In the course of infringement proceedings, the right-holder may request an infringer and/or other involved persons (e.g. intermediaries such as an online video-sharing platform in this case) to provide name and address of users-infringers. But what does the notion of ‘address’ refer to? Would the provision of other than a postal address (such as email address, telephone number, and/or IP address) be compliant with data protection regulations?

This was the core of the referral from the Bundesgerichtshof [the German Federal Court of Justice] in the case of Constantin Film Verleih GmbH recently decided by the Court of Justice of the European Union (CJEU) (C-264/19), where the film producer requested an online platform operator to provide such information about the users, who uploaded a film onto the online platform without the copyright holder’s consent.

Under Article 8 of the Enforcement Directive (2004/48/EC), in the context of proceedings concerning infringement of an intellectual property right, the competent judicial authorities may order that certain information on the origin and distribution networks of the infringing goods or services be provided. Such information comprises the names and addresses of certain categories of persons linked with infringing work, such as producers, manufacturers, distributors, and also (as is the case here) users-infringers.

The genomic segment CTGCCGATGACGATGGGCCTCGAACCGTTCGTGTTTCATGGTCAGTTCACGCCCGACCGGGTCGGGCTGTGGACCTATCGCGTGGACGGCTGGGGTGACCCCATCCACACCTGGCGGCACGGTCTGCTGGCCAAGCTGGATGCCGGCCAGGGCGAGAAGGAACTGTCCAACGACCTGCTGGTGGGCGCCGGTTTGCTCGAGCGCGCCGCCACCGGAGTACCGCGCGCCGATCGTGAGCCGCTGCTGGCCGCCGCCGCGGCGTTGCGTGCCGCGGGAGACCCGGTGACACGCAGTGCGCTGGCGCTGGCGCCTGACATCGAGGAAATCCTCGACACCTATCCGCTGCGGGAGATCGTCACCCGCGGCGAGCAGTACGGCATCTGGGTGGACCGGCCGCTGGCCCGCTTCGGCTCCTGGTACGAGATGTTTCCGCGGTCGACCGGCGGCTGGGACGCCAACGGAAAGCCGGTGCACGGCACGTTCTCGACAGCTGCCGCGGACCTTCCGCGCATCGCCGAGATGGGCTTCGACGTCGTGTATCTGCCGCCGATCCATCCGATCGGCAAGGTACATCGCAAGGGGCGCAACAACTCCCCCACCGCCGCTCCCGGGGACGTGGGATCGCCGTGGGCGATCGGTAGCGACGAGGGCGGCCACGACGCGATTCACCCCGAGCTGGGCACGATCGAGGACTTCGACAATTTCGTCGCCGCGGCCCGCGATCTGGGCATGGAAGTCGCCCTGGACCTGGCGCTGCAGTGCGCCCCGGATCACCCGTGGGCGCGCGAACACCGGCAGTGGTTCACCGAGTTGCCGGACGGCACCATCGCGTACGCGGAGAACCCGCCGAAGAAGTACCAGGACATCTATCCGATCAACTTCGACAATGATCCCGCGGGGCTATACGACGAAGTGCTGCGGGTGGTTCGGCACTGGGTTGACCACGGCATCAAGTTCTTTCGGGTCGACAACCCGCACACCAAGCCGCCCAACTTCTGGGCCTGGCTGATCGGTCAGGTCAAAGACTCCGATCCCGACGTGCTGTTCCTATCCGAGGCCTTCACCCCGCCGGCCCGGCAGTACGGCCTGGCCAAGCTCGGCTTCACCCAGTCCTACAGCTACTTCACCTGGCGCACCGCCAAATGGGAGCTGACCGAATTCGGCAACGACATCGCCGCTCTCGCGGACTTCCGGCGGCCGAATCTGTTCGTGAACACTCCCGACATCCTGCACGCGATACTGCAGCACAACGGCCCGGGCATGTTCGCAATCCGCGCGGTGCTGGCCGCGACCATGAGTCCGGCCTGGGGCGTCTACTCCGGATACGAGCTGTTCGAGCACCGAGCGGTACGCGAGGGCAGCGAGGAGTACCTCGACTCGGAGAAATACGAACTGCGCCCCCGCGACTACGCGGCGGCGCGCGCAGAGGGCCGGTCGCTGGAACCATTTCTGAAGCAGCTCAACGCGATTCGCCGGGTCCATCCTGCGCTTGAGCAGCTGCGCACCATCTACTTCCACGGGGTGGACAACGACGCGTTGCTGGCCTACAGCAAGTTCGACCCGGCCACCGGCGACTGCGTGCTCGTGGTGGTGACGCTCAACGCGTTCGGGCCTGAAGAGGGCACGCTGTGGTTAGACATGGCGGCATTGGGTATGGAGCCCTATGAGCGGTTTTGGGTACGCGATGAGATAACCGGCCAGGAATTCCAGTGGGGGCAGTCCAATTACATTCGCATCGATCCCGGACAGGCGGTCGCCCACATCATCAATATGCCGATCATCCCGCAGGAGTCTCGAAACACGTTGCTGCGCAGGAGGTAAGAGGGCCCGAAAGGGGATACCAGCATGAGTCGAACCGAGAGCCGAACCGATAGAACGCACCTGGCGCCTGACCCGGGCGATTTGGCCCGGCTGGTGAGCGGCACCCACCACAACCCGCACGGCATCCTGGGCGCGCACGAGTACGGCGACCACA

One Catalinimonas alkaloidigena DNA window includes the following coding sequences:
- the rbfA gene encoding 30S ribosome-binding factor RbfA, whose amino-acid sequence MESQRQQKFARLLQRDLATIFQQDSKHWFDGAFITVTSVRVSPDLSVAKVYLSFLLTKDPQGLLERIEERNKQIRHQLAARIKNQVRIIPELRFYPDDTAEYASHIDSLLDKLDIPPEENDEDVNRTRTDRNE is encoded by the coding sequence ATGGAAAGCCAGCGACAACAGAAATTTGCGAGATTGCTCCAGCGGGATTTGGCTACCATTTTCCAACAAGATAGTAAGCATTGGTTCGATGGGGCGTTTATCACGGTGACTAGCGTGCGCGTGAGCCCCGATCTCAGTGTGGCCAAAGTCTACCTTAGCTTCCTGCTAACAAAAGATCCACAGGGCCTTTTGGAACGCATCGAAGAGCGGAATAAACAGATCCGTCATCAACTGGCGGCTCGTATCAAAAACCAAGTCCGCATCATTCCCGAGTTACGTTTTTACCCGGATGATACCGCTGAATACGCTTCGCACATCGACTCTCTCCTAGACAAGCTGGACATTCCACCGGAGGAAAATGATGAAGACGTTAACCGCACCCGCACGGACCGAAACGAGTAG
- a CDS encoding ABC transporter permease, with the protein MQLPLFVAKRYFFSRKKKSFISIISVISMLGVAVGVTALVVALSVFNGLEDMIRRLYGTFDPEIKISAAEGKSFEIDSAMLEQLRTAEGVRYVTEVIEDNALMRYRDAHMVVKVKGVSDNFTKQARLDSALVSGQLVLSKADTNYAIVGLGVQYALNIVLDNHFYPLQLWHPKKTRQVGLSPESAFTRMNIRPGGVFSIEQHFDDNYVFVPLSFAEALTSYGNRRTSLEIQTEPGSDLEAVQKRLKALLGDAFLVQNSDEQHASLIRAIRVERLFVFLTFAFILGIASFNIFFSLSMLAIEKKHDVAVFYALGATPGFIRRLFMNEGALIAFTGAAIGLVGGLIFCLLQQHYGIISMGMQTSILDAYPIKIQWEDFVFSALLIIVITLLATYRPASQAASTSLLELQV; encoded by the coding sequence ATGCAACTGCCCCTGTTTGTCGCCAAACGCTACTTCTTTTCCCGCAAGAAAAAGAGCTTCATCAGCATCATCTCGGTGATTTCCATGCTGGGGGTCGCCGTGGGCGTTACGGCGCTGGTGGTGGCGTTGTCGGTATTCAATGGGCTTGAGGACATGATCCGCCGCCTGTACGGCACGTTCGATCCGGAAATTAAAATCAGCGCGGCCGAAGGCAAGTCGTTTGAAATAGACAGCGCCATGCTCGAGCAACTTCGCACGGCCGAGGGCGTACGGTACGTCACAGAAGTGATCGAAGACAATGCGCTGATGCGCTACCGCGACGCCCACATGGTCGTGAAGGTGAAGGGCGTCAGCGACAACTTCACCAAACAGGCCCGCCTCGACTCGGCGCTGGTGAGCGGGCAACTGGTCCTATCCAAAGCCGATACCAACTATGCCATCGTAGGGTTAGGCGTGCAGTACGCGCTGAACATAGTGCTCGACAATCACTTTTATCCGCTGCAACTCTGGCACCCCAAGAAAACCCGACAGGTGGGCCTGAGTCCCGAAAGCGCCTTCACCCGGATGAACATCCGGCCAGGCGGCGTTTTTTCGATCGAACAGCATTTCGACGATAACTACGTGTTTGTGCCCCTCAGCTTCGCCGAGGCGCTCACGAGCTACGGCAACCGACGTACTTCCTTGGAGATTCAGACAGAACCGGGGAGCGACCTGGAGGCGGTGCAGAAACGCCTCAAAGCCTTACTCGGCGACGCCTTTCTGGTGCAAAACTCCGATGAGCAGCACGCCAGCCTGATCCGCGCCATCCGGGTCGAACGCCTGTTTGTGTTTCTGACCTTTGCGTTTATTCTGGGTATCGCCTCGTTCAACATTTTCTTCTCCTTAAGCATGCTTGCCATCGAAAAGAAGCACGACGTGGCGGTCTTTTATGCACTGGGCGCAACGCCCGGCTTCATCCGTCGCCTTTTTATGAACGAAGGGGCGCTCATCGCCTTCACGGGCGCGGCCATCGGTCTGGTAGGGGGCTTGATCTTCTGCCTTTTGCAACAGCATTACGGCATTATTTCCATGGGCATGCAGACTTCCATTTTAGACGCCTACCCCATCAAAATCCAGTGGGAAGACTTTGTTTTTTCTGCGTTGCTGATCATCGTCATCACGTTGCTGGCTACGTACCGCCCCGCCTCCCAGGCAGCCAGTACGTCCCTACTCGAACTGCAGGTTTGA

According to the Court, as there is no reference to the laws of Member States, the term “addresses” constitutes an autonomous concept of EU law and must be given an independent and uniform interpretation. Lacking the definition in the Enforcement Directive, the relevant meaning should be determined in accordance with its usual meaning in everyday language, while also taking into account the purpose and the context in which it occurs.

The Court took the above into consideration and held that the use of the term “address” refers only to the postal address (i.e. “the place of a given person’s permanent address or habitual residence”). Hence, it ruled that under the Enforcement Directive an intermediary (such as an online platform operator) is not required to provide the e-mail address, telephone number, and IP address which the user used for uploading the infringing files or for its last access.

With this interpretation, the Court no longer had to address the issue from the perspective of the data protection regulations and deal with balancing the interests of the copyright holders on the one hand and the protection of the interests and fundamental rights of users-infringers on the other hand.

Nevertheless, as it follows from Article 8 (3) (a) of the Enforcement Directive, it is open to the Member States to grant copyright-holders the right to receive fuller information. In such a case, the issue of the protection of the user’s personal data would have to be taken into consideration, as well as other general principles of EU law, such as the principle of proportionality.